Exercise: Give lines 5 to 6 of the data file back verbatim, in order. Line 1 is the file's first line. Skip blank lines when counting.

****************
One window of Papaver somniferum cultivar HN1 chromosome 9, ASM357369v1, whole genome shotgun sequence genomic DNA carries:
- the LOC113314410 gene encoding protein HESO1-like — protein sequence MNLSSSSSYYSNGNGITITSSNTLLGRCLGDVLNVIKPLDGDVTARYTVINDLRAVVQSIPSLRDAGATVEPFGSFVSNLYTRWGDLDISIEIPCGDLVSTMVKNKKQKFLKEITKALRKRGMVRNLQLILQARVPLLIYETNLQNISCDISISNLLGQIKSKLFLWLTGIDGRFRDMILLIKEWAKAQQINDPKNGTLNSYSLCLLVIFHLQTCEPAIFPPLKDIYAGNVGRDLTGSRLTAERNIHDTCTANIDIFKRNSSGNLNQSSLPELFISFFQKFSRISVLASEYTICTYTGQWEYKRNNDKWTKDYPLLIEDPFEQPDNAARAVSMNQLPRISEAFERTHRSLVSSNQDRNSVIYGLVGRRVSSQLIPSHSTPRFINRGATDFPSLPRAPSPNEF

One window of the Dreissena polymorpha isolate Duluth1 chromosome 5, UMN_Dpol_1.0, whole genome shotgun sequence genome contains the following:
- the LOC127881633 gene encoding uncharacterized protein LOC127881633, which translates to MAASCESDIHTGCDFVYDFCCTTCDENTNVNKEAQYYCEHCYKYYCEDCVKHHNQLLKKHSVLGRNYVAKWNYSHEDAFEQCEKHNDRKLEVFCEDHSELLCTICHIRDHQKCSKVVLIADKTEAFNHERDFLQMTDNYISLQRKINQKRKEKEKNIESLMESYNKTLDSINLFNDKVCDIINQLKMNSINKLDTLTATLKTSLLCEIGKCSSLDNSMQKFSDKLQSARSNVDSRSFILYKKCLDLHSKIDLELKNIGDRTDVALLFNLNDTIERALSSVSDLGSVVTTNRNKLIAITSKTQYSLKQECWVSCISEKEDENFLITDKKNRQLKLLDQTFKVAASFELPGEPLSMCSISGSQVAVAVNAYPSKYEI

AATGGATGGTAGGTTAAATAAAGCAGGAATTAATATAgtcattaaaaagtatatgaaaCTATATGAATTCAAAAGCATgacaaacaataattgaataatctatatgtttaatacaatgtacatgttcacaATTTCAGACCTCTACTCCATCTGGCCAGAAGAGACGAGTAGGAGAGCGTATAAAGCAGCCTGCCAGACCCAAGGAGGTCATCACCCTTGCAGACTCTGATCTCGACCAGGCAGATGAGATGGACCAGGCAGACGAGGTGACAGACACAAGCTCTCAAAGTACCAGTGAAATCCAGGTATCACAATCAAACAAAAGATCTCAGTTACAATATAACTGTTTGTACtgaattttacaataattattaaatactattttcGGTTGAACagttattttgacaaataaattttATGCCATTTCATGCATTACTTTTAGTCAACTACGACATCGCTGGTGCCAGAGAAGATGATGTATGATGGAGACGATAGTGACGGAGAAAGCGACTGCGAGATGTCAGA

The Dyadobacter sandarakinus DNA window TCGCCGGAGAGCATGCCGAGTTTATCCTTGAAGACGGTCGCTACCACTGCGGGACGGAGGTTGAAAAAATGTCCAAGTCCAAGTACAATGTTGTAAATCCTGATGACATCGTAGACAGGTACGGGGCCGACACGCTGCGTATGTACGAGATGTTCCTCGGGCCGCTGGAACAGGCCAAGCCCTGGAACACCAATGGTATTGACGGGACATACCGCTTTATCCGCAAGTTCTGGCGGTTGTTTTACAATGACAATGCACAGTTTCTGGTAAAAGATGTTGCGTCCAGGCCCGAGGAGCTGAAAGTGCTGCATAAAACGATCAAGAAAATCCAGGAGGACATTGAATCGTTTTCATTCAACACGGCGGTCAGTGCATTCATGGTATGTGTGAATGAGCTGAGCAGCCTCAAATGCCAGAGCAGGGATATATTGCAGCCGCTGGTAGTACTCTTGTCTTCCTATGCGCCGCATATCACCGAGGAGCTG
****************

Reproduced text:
AATGGATGGTAGGTTAAATAAAGCAGGAATTAATATAgtcattaaaaagtatatgaaaCTATATGAATTCAAAAGCATgacaaacaataattgaataatctatatgtttaatacaatgtacatgttcacaATTTCAGACCTCTACTCCATCTGGCCAGAAGAGACGAGTAGGAGAGCGTATAAAGCAGCCTGCCAGACCCAAGGAGGTCATCACCCTTGCAGACTCTGATCTCGACCAGGCAGATGAGATGGACCAGGCAGACGAGGTGACAGACACAAGCTCTCAAAGTACCAGTGAAATCCAGGTATCACAATCAAACAAAAGATCTCAGTTACAATATAACTGTTTGTACtgaattttacaataattattaaatactattttcGGTTGAACagttattttgacaaataaattttATGCCATTTCATGCATTACTTTTAGTCAACTACGACATCGCTGGTGCCAGAGAAGATGATGTATGATGGAGACGATAGTGACGGAGAAAGCGACTGCGAGATGTCAGA

The Dyadobacter sandarakinus DNA window TCGCCGGAGAGCATGCCGAGTTTATCCTTGAAGACGGTCGCTACCACTGCGGGACGGAGGTTGAAAAAATGTCCAAGTCCAAGTACAATGTTGTAAATCCTGATGACATCGTAGACAGGTACGGGGCCGACACGCTGCGTATGTACGAGATGTTCCTCGGGCCGCTGGAACAGGCCAAGCCCTGGAACACCAATGGTATTGACGGGACATACCGCTTTATCCGCAAGTTCTGGCGGTTGTTTTACAATGACAATGCACAGTTTCTGGTAAAAGATGTTGCGTCCAGGCCCGAGGAGCTGAAAGTGCTGCATAAAACGATCAAGAAAATCCAGGAGGACATTGAATCGTTTTCATTCAACACGGCGGTCAGTGCATTCATGGTATGTGTGAATGAGCTGAGCAGCCTCAAATGCCAGAGCAGGGATATATTGCAGCCGCTGGTAGTACTCTTGTCTTCCTATGCGCCGCATATCACCGAGGAGCTG